This past week, Apple posted a tribute to Steve Jobs to commemorate the 10th anniversary of his passing. It's been a while, but I remember watching the original interview he gave back in 1995, and the impact that this wisdom had on me:
Life can be much broader once you discover one simple fact: Everything around you that you call life was made up by people that were no smarter than you. And you can change it, you can influence it... Once you learn that, you'll never be the same again.
Simple, yet transformative and also easy to overlook and to forget.
You have the power to change things.
I know it's always easier said than done. Still, as I get older (dare I say a slight amount wiser?), grounding yourself in a few things you hold dear.. your convictions .. things that define who you are as a person or leader .. a personal mission statement, can be a powerful force in defining your success and happiness.
Identify your purpose and why it matters so much to you: A manifesto on how you want to live.
It will help be a guide, especially in times of darkness or feeling lost or overwhelmed. A map to meet long-term goals.
Maybe someday I'll write a longer post on tips or tricks on coming up with a personal manifesto; they aren't easy, and I haven't got it all figured out. Just work on smashing it down over time to concise and revisit creating something rock solid that emotes your vision.
If you don't have one, why not start today?
And if you have no idea where to start, rip off the great mentor Dicky Fox says: 'the key to (this business) is personal relationships.' That's a good one.
I've been a big fan of James Mickens, Professor of Computer Science at Harvard, ever since seeing his keynote at a conference a few years back.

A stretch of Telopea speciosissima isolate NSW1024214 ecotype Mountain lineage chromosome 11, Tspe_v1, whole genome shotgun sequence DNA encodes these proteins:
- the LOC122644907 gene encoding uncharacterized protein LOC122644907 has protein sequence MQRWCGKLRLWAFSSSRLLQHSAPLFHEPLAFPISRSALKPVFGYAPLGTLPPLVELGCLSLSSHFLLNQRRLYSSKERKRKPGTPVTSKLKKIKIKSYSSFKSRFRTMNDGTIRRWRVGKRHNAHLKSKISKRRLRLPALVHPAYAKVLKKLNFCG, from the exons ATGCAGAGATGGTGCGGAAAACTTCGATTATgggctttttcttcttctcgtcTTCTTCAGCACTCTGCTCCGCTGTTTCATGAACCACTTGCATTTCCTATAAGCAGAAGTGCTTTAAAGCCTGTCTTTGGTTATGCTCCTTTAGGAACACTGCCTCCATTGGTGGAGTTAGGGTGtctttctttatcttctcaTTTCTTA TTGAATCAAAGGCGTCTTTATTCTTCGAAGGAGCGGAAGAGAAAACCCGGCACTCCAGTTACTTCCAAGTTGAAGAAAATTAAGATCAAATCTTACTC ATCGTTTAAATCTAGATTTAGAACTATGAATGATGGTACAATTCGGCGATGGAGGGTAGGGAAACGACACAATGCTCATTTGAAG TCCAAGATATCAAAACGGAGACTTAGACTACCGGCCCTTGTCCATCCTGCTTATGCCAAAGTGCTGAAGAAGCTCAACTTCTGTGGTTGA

In "my love letter to computer science is very short," he examines tech companies, user data, and ethical use of data. A quick must-watch for this week. (For extra credit, go watch "there are no secrets").
Thought of the week
This weeks "Deep Links"
Here are a few of the articles and videos that resonated with me over the last week:
- For all the condiment fans out there (you know who you are), here's "The Ketchup Conundrum." While there's a bunch on different types of mustard, this read tries to put a lens on why ketchup has stayed the same - More
- Halide is a must-have app for the iPhone, and in "iPhone Macro: A Big Day For Small Things" the team digs into the new camera system and the incredible macro lens in the iPhone 13 Pro - More
- Now that season 1 has wrapped up, "What kind of show was Marvel's 'What If…?' meant to be?" explores the pros, the cons, and the potential of the series (spoilers within) - More
- "Rachel, Joey, Monica, Phoebe, Chandler, Ross . . . and Wolfgang" looks at Wolfgang Van Halen and his happy place - an armchair in a replica of Central Perk, the coffee shop on the sitcom' Friends.' - More
- "What Pop Culture Tells You About Turning 45" - You're old. That's what it tells you. - More
- "Why online communities die" examines the barren wasteland of online communities, and what makes others survive Digital Darwinism - More
- Vision (Captain America: Civil War) posits: 'Our very strength invites challenge. Challenge incites conflict. And conflict... breeds catastrophe.', but in "Conflict Is Rocket Fuel for Teams" a look at the potential positive side on how teams come together through conflict and challenges - More
- I didn't know about da Vinci's journal habit until I read "How To Journal Like Leonardo da Vinci." I feel like I now need to reference each of mine as a codex (side note: dot grid remains the superior paper type) - More
- "How 30 Lines of Code Blew Up a 27-Ton Generator" looks as 'secret experiment in 2007 proved that hackers could devastate power grid equipment beyond repair—with a file no bigger than a GIF' - More
- From Finn's Cave comes "Entrepreneurial Motivations: Light and Shadow Forces"; a great look at the hidden motivations behind starting companies, and the toll it can take on you - More